(CBS News) -- The 1992 race for the Democratic nomination was paved with a smattering of personal attacks--but perhaps no two candidates hated each other more than former California Governor Jerry Brown and Arkansas Governor Bill Clinton.
Tensions between the two Governors peaked during the March 1992 debate in Chicago, when Brown accused Clinton of "funneling money to his wife's law firm for state business."
"I don't care what you say about me, but you ought to be ashamed of yourself for jumping on my wife," Clinton said, shaking his finger at his opponent. "You're not worth being on the same platform as my wife."
Clinton, who had weathered allegations of infidelity during the New Hampshire primary wasn't just attacking an opponent, he was making a stand for his own character.
Clinton sought to set himself apart from Brown, who he said "comes here with his family wealth and his $1,500 suit and makes a lying accusation about my wife."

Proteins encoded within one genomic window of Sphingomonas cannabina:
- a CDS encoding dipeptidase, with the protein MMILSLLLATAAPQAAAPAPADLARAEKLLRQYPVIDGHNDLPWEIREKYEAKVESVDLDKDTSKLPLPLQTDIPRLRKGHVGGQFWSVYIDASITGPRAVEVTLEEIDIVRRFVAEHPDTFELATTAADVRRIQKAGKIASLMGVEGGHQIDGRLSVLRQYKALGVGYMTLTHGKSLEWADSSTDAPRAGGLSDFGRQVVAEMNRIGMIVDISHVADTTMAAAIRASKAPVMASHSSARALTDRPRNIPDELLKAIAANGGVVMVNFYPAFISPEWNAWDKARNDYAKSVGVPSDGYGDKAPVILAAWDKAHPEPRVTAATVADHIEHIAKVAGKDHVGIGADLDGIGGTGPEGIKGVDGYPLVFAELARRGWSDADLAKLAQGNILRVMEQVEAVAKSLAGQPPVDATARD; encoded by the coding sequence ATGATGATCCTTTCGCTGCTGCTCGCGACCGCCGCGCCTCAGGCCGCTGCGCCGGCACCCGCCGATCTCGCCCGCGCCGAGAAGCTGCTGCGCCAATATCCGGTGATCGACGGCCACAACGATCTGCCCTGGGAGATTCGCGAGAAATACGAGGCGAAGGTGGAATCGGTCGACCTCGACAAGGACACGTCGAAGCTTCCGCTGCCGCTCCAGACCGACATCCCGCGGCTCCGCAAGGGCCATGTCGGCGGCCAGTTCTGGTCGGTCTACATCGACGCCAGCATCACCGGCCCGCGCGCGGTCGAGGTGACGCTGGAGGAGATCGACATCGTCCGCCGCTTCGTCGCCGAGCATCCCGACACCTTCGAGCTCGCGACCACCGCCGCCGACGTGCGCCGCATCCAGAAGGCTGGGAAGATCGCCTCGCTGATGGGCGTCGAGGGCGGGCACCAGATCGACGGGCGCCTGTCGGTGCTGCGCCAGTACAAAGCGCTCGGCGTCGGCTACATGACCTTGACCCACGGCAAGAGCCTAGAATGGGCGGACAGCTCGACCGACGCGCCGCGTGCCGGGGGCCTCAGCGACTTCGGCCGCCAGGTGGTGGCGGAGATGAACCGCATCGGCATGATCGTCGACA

The day after the debate, Hillary Clinton, undid any benefit to the campaign that may have come from Bill Clinton's public display by defending her job at the Arkansas law firm.
"I suppose I could have stayed home and baked cookies and had teas, but what I decided to do is fulfill my profession, which I entered before my husband was in public life."
Opponents seized on her perceived mockery of stay-at-home moms, and the remarks came back to haunt her, even after she drew positive feedback from fellow working women.
Bill Clinton, of course, went on to secure the Democratic nomination, beating Brown in his home state of California by 7 points along the way. But even years after Clinton went on to be President, there was still bad blood.
When Governor Jerry Brown ran to reclaim his seat as Governor of California in 2010, former President Bill Clinton publicly endorsed Gavin Newsom, Brown's opponent in the Democratic primary.
While Clinton did have previous relationship with Newsom (he'd stumped for him during the 2003 the San Francisco Mayoral race, and Newsom supported Hillary Clinton in 2008), his endorsement during the California gubernatorial primary was unusual. Former presidents seldom get involved in state politics; and it's especially rare at the primary level.
Despite Clinton's efforts, Newsom dropped out of the race and Brown reassumed his title as Governor of California in 2011.
"Face the Nation" host John Dickerson will moderate the CBS News Democratic presidential debate Saturday, November 14 at 9PM ET at Drake University in Des Moines, Iowa. Watch it live on CBSN.